Osbourne: “Everybody is becoming an editor…”

Watchman raised a point today about the scarcity of talent in political parties. It is something that affects all of them, and not just those in Northern Ireland. The single senior Tory who impressed above all others in Bournemouth this year was George Osbourne. I this speech he explains why the net is important to politicians. It is something that every politico reading this blog piece should read and inwardly digest.

I think most of us -in politics and in the traditional media – have been slow to recognise the profound change which the latest revolution is bringing about in our society.

We see it as merely another communication medium.

As well as issuing press releases we also post them on the party website. As well as doing a TV interview we record a podcast. As well as printing our newspapers on paper we put them on-line.

But the internet revolution is much more than that. It is bringing about a decisive shift in the balance of power.

The printing press, the radio station and the television studio are all essentially what you might call ‘one to many’ technologies: I the newspaper editor or the programme editor decide what you are going to consume.

Of course, you are entitled to switch channel or buy another newspaper – but then you are simply putting another editor in charge.

The difference with the internet revolution is that it is a ‘many to many’ technology: everyone is becoming an editor.

In politics and in the media we’ve both assumed that we do the talking and the people listen. Now the people are talking back.

It’s exciting, liberating, challenging and frightening too.

This last is highly relevant. At the recent Irish Blogger Con I heard of one TD who had been advised that blogs were too dangerous to touch for instance. Although in Irish terms, the Republic’s politician bloggerati have clearly ‘got it’ in numbers long before those of Northern Ireland – check out Eammon Ryan’s blog from Nairobi. Ian Parsley, and the Young Unionists being the exception which proves the rule. And there are more than a few in the media who still don’t get the challenge either.

Mick is founding editor of Slugger. He has written papers on the impacts of the Internet on politics and the wider media and is a regular guest and speaking events across Ireland, the UK and Europe. Twitter: @MickFealty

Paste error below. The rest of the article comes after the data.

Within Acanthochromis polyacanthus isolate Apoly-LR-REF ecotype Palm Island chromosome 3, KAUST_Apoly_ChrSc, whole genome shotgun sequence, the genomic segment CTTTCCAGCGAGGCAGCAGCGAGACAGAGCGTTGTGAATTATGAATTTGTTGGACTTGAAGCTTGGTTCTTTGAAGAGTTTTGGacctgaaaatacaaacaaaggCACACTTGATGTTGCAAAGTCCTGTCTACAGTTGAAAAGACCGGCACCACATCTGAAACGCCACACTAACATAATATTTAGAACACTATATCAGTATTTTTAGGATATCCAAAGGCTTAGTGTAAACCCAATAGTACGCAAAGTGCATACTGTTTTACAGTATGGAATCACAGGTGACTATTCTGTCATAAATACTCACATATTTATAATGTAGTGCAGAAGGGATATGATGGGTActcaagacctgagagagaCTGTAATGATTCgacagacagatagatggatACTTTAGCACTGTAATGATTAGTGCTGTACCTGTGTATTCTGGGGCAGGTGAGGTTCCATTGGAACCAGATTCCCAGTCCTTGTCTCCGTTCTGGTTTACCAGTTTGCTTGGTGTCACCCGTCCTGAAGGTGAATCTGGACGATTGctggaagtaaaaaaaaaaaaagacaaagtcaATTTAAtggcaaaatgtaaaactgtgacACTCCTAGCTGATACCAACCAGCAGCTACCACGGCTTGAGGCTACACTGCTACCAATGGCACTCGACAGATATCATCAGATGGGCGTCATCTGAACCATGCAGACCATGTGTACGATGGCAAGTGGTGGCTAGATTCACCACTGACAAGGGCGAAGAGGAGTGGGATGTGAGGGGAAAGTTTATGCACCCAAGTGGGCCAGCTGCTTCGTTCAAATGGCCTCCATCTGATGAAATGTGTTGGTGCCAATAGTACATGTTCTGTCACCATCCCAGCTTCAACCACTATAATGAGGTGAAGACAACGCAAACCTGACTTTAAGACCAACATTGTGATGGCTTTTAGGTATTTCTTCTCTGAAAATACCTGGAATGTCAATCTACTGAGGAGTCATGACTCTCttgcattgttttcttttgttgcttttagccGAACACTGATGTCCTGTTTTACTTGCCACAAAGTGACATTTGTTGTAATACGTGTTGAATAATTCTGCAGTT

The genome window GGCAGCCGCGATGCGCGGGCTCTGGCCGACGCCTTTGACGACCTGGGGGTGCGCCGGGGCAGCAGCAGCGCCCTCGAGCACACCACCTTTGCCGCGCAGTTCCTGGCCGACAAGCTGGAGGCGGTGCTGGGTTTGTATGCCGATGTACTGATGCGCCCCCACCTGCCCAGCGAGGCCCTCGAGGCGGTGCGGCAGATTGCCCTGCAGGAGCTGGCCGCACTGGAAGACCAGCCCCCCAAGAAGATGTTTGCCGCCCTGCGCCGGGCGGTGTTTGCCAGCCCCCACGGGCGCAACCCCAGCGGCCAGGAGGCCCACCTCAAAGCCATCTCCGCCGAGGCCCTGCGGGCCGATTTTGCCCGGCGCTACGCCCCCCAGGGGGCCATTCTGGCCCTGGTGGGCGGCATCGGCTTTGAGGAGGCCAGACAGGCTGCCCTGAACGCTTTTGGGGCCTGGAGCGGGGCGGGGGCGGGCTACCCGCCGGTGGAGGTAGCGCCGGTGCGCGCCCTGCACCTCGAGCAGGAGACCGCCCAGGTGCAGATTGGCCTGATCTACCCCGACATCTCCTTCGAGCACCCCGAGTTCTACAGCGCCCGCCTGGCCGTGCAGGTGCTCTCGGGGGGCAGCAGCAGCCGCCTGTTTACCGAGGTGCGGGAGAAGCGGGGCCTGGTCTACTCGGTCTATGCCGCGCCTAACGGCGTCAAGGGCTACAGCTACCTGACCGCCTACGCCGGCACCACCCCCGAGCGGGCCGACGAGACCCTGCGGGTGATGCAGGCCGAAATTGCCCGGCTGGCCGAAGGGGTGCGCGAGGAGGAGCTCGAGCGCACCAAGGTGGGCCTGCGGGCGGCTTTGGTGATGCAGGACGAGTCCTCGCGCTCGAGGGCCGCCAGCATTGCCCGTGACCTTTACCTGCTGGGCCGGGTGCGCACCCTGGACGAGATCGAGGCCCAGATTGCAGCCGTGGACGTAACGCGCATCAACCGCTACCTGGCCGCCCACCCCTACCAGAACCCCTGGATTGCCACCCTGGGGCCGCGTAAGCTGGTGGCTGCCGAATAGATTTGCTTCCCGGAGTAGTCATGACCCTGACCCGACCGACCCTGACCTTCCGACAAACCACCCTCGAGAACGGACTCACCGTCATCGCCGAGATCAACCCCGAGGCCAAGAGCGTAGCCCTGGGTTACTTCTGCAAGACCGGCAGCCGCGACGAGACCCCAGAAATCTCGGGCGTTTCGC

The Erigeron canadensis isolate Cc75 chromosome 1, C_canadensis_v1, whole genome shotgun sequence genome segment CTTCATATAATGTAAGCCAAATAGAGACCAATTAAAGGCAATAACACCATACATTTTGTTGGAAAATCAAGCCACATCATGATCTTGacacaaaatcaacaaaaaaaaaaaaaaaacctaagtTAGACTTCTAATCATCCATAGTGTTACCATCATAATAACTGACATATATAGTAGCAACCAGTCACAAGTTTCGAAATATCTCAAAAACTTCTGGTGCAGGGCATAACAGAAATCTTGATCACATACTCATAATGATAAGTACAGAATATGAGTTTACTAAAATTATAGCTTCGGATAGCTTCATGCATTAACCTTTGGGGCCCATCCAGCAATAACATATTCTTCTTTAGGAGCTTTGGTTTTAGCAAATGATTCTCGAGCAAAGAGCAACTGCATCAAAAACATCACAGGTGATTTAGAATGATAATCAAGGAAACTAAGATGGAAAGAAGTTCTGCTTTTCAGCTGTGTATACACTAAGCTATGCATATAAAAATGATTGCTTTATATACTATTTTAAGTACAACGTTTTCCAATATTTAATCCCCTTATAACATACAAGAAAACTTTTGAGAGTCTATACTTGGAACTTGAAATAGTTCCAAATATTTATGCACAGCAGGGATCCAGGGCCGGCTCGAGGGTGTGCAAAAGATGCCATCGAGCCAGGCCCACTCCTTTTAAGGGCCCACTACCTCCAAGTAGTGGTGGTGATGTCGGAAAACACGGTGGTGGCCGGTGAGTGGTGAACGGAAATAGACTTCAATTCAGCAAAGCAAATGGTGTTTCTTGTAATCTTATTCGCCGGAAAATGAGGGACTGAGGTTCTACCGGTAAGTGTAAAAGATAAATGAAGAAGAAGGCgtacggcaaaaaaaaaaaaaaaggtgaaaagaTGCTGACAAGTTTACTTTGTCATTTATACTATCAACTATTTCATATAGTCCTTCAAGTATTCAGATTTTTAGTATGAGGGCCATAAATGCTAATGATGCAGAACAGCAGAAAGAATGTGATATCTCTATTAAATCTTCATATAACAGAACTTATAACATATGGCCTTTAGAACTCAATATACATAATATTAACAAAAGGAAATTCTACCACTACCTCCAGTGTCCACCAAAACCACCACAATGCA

• Blogging is a great thing. But many bloggers are sooooooo arrogant. They think they are journalists – even Mick Fealty makes this mistake (posting the rubbish about a top Provo being arrested for blowing Conor Weldon’s leg off within 24-hours of the attack when his sources are shit).
    Bloggers are not journos, they are not even in the same ball park as the worst hack. They offer opinion and gossip, most of the time using a convenient alias. At least when reporters offer the above they put a name to it.
    I wish bloggers would realise this and quit with the self-importance. That said, continue the comment, just limit the self-indulgent rubbish.

  • Mick Fealty

    I’ll take the ‘even Mick Fealty’ as a compliment. I don’t claim that all blogging is journalism. But the clue above is in the title. We are all editors now: just get yourself a feed reader, never mind a blog, and you begin to feel the disaggregating effect!

    That story you mentioned is worth going back to read too, since it was not written quite in the way you are portraying it. That’s another feature of blogging that is largely missing in the mainstream: the effects are long term, and (provided the blogger is not playing silly buggers) transparent.

    Some bloggers are journalists. Some are cops, firemen, nurses, students, wives, professors, lawyers, mothers, politicians or lovers. The point is that they are (mostly) sentient and connected, and are both utilising and bypassing mainstream news outlets. And it’s endlessly disruptive: classic news management, for instance, is virtual impossible.

    I’ll be segmenting Osbourne’s speech over the next day or two into shorter sections. But you will find if you scroll further down that he (albeit breifly) addresses this problem. His answer is simple: engagement! The truth douses rumour quicker than anything on the net.

  • I think Paul makes the mistake of assuming bloggers are seeking to compete with news journalists, which most certainly aren’t whatever about the wishful thinking of a few.

    But in an age when a lot of journalism is bought and paid for by special interests, it’s pretty useful to be able to access the opinions of professionals. As someone with a little legal training, for example, it’s pretty shocking to see the complete dearth of understanding of what has gone on in court before many journalists’ eyes.

    Often, they are happy to have a corporate PR take them aside and tell them what they’ve just seen. The resemblance this bears to legal/political reality is somewhat questionable.

    Self-importance is an unattractive quality in anyone, not least those members of a professional community who like to spout a lot of self-serving drivel about their indispensibility to democracy by holding the Establishment’s feet over the coals. I agree that we desperately need a professional, paid for body of men and women to perform this function, and bloggers are not necessarily going to be it. Unfortunately, in Ireland at any rate, most journalists work for publishers who deploy them not to inform public debate but to manipulate it.

    I doubt I’m the only ABC1 who no longer buys an Irish newspaper from week to week. And, as broadband rolls irresistibly out, I doubt I’ll be the last one to stop.